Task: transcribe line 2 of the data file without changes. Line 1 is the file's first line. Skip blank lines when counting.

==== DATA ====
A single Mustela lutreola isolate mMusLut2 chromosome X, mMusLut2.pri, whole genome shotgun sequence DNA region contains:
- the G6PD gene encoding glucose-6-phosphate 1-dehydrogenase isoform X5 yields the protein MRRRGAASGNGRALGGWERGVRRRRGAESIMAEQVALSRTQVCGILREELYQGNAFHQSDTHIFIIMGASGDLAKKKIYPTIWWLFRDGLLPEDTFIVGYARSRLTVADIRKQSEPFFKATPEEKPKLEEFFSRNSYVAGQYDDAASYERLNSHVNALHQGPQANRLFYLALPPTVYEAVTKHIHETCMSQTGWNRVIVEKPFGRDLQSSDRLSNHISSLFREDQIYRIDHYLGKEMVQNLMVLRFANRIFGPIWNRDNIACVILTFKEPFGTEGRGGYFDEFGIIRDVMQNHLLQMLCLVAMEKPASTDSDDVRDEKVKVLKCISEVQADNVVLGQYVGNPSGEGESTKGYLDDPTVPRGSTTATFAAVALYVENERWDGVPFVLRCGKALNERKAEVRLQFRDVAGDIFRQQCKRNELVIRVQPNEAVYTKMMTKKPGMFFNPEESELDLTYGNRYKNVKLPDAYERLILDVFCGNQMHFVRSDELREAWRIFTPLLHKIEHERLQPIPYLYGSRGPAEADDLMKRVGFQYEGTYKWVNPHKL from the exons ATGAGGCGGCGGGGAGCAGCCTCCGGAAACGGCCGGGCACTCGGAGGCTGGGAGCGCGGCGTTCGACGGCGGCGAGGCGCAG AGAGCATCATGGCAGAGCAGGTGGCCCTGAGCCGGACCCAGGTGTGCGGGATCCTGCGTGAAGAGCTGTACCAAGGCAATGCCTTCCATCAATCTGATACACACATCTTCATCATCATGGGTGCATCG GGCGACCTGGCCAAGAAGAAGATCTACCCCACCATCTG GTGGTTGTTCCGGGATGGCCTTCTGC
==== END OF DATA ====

- the G6PD gene encoding glucose-6-phosphate 1-dehydrogenase isoform X5 yields the protein MRRRGAASGNGRALGGWERGVRRRRGAESIMAEQVALSRTQVCGILREELYQGNAFHQSDTHIFIIMGASGDLAKKKIYPTIWWLFRDGLLPEDTFIVGYARSRLTVADIRKQSEPFFKATPEEKPKLEEFFSRNSYVAGQYDDAASYERLNSHVNALHQGPQANRLFYLALPPTVYEAVTKHIHETCMSQTGWNRVIVEKPFGRDLQSSDRLSNHISSLFREDQIYRIDHYLGKEMVQNLMVLRFANRIFGPIWNRDNIACVILTFKEPFGTEGRGGYFDEFGIIRDVMQNHLLQMLCLVAMEKPASTDSDDVRDEKVKVLKCISEVQADNVVLGQYVGNPSGEGESTKGYLDDPTVPRGSTTATFAAVALYVENERWDGVPFVLRCGKALNERKAEVRLQFRDVAGDIFRQQCKRNELVIRVQPNEAVYTKMMTKKPGMFFNPEESELDLTYGNRYKNVKLPDAYERLILDVFCGNQMHFVRSDELREAWRIFTPLLHKIEHERLQPIPYLYGSRGPAEADDLMKRVGFQYEGTYKWVNPHKL from the exons ATGAGGCGGCGGGGAGCAGCCTCCGGAAACGGCCGGGCACTCGGAGGCTGGGAGCGCGGCGTTCGACGGCGGCGAGGCGCAG AGAGCATCATGGCAGAGCAGGTGGCCCTGAGCCGGACCCAGGTGTGCGGGATCCTGCGTGAAGAGCTGTACCAAGGCAATGCCTTCCATCAATCTGATACACACATCTTCATCATCATGGGTGCATCG GGCGACCTGGCCAAGAAGAAGATCTACCCCACCATCTG GTGGTTGTTCCGGGATGGCCTTCTGC